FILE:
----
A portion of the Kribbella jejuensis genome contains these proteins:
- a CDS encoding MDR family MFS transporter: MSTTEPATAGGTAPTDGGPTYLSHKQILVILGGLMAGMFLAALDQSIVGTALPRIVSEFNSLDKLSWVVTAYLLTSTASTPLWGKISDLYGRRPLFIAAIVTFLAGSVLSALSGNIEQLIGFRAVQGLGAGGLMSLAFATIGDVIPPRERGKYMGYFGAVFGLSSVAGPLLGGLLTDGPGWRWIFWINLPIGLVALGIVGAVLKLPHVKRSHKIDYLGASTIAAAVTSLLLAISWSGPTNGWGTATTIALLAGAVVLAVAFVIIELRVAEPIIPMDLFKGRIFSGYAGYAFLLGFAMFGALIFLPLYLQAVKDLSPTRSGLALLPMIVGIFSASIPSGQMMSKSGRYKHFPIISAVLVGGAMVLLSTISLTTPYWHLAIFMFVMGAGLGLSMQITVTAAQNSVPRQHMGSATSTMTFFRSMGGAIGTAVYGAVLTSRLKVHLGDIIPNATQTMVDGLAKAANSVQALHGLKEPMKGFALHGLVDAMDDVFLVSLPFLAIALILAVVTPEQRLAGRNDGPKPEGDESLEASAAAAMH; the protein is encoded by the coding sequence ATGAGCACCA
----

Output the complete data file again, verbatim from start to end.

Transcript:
A portion of the Kribbella jejuensis genome contains these proteins:
- a CDS encoding MDR family MFS transporter: MSTTEPATAGGTAPTDGGPTYLSHKQILVILGGLMAGMFLAALDQSIVGTALPRIVSEFNSLDKLSWVVTAYLLTSTASTPLWGKISDLYGRRPLFIAAIVTFLAGSVLSALSGNIEQLIGFRAVQGLGAGGLMSLAFATIGDVIPPRERGKYMGYFGAVFGLSSVAGPLLGGLLTDGPGWRWIFWINLPIGLVALGIVGAVLKLPHVKRSHKIDYLGASTIAAAVTSLLLAISWSGPTNGWGTATTIALLAGAVVLAVAFVIIELRVAEPIIPMDLFKGRIFSGYAGYAFLLGFAMFGALIFLPLYLQAVKDLSPTRSGLALLPMIVGIFSASIPSGQMMSKSGRYKHFPIISAVLVGGAMVLLSTISLTTPYWHLAIFMFVMGAGLGLSMQITVTAAQNSVPRQHMGSATSTMTFFRSMGGAIGTAVYGAVLTSRLKVHLGDIIPNATQTMVDGLAKAANSVQALHGLKEPMKGFALHGLVDAMDDVFLVSLPFLAIALILAVVTPEQRLAGRNDGPKPEGDESLEASAAAAMH; the protein is encoded by the coding sequence ATGAGCACCA